5 Top Frameworks You Should Consider Before Developing Hybrid Mobile Apps
A couple of years ago, application frameworks were one of the options available, but today they are the most convenient and profitable development offer. The entire industry is gradually moving away from traditional approaches and switching to frameworks. App developers in different countries have access to a huge number of options, and we want to share the list of the five best ones, along with their advantages and disadvantages.
#1 XamarinXamarin is a solution that was created for developing cross-platform applications by the founders of the open-source platform Mono. In 2016 it was acquired by Microsoft that made its software development kit open source. That was the solution that made Xamarin popular.
Coding all apps with this framework, you’ll work with C# language, and the overall process is similar regardless of the concrete app platform you use. Developers can also leverage .Net features along with native API access for Xamarin apps.
- Singular Technology: developers can reuse more than 95% code for a different platform because the framework works with C# based on the .NET for all mob apps.
- An outstanding performance that is comparable to a native app. The Xamarin’s visual studio is also good at developing apps, as well as at testing and tracking their performance.
- Hardware Support: you can connect your Xamarin apps with hardware using various plugins or\and specific APIs that demonstrate great results.
- Amazing ecosystem. It has a complete development ecosystem that covers all nuances of the development process and provides friendly technical support as well as provisions for IoT and Wearable apps.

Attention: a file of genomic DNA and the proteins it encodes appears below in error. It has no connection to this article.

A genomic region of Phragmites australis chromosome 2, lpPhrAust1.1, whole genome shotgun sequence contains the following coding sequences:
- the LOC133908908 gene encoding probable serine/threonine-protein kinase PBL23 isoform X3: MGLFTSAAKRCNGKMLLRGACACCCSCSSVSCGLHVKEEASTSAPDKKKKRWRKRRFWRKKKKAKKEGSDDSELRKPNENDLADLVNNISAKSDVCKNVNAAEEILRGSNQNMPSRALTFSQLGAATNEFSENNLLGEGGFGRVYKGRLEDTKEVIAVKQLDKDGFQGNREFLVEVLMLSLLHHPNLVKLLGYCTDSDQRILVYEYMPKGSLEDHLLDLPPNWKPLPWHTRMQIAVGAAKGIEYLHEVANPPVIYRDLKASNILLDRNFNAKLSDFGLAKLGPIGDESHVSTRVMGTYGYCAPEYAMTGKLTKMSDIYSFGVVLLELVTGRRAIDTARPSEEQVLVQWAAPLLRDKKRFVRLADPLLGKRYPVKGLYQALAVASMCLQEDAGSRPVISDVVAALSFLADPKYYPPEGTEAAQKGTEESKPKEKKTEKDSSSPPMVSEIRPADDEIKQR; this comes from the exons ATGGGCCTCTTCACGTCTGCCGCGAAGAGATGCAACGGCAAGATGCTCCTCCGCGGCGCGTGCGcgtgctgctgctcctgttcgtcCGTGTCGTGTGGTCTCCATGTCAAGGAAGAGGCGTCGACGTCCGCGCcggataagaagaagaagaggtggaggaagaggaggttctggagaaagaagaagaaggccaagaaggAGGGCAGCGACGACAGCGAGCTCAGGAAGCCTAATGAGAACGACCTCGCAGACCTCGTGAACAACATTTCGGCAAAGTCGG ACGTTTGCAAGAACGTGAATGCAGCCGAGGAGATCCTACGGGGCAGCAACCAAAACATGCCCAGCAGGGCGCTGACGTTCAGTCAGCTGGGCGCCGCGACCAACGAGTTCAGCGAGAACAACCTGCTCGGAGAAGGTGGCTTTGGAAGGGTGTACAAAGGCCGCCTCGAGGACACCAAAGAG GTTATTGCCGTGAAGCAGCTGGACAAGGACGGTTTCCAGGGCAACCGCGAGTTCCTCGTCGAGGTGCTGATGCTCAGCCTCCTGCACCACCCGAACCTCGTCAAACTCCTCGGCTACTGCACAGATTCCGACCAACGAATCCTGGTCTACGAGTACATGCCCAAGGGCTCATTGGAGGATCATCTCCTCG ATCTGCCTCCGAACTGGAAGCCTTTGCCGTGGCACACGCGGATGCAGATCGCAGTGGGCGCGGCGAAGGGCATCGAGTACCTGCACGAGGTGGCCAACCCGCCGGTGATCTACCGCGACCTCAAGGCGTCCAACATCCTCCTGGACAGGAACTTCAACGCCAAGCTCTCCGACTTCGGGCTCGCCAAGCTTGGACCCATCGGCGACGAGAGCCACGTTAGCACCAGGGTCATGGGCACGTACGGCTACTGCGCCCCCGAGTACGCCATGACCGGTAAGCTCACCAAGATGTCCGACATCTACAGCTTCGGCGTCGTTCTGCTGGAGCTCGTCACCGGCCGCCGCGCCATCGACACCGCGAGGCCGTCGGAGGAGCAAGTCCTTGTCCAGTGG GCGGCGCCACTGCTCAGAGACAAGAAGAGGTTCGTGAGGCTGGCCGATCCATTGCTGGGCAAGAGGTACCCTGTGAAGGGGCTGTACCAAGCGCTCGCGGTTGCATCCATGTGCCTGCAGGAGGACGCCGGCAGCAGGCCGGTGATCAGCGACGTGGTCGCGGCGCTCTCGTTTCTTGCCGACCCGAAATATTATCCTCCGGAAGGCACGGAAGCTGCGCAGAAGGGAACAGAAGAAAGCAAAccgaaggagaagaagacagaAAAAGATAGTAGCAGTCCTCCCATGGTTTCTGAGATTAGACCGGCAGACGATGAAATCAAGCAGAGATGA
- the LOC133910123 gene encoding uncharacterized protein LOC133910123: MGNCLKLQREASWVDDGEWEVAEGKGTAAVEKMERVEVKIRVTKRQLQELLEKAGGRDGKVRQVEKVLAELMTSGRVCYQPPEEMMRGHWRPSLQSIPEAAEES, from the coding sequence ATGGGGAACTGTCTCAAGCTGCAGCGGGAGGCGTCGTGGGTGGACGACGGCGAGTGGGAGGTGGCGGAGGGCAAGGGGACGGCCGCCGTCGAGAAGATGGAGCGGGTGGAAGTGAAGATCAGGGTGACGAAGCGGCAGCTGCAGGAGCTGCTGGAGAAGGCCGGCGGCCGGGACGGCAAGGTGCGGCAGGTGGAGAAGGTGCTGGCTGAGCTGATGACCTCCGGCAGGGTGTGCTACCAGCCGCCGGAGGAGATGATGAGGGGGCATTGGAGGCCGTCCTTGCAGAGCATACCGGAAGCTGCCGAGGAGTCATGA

- Access to technologies is limited. If you go with Xamarin, you can choose only those technologies the platform provides you with when there is a wide variety of options that are available with the native development.
- Pricing. Professionals and businesses can find other development platforms that are relatively cheaper.
- Lack of seasoned developers. Unlike other solutions, Xamarin can’t provide a big pool of talents since many experienced developers go in for alternative options.
#2 React NativeMost likely, you’ve already heard about this hybrid app development platform since it was developed by Facebook and became very popular among developers. In 2013 it was introduced as a web interface development platform, and in 2015 the first build was released, specifically for hybrid applications. In summer 2019, Facebook launched its stable RN build.
- Excellent performance. RN uses device features to make the performance as good as in the case with the native app.
- Pricing. It is also one of the cheapest solutions.
- Friendly UI. The UI is pretty simplified and understandable.
- Third-party plugins support. It allows better customizability of applications created through React Native.
- Lack of documentation. Since RN is a young platform and its developers are primarily amateur, there is no pretty much expertise, documentation, and standards. If you need to find an experienced developer for the platform, it can become a challenge.
- Third-party solutions are limited. You can enjoy a variety of third-party plugins and tools, but they are still limited. Moreover, they can stop working with the release of a new build of RN.
- Issues with instability and compatibility. Due to the reasons provided above, applications created with RN are prone to instability, and sometimes they have compatibility issues as well.